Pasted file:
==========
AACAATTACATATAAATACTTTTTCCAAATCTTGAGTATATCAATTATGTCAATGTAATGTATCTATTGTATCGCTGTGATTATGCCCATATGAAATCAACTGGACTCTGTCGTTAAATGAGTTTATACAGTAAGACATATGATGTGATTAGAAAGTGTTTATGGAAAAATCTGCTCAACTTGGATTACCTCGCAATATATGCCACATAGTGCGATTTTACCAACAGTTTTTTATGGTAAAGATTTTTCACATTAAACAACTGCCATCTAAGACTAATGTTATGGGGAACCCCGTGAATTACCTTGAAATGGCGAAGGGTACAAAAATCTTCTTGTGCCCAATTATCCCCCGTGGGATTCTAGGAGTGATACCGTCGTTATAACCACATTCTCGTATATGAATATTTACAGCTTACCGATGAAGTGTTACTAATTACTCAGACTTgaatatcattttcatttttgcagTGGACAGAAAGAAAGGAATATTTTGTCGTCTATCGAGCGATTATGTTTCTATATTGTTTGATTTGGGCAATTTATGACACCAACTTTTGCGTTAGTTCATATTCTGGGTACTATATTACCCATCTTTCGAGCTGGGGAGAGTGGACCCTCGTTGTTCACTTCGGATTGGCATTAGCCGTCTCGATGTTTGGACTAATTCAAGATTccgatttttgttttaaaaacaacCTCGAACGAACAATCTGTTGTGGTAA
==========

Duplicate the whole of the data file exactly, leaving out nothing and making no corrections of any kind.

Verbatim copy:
AACAATTACATATAAATACTTTTTCCAAATCTTGAGTATATCAATTATGTCAATGTAATGTATCTATTGTATCGCTGTGATTATGCCCATATGAAATCAACTGGACTCTGTCGTTAAATGAGTTTATACAGTAAGACATATGATGTGATTAGAAAGTGTTTATGGAAAAATCTGCTCAACTTGGATTACCTCGCAATATATGCCACATAGTGCGATTTTACCAACAGTTTTTTATGGTAAAGATTTTTCACATTAAACAACTGCCATCTAAGACTAATGTTATGGGGAACCCCGTGAATTACCTTGAAATGGCGAAGGGTACAAAAATCTTCTTGTGCCCAATTATCCCCCGTGGGATTCTAGGAGTGATACCGTCGTTATAACCACATTCTCGTATATGAATATTTACAGCTTACCGATGAAGTGTTACTAATTACTCAGACTTgaatatcattttcatttttgcagTGGACAGAAAGAAAGGAATATTTTGTCGTCTATCGAGCGATTATGTTTCTATATTGTTTGATTTGGGCAATTTATGACACCAACTTTTGCGTTAGTTCATATTCTGGGTACTATATTACCCATCTTTCGAGCTGGGGAGAGTGGACCCTCGTTGTTCACTTCGGATTGGCATTAGCCGTCTCGATGTTTGGACTAATTCAAGATTccgatttttgttttaaaaacaacCTCGAACGAACAATCTGTTGTGGTAA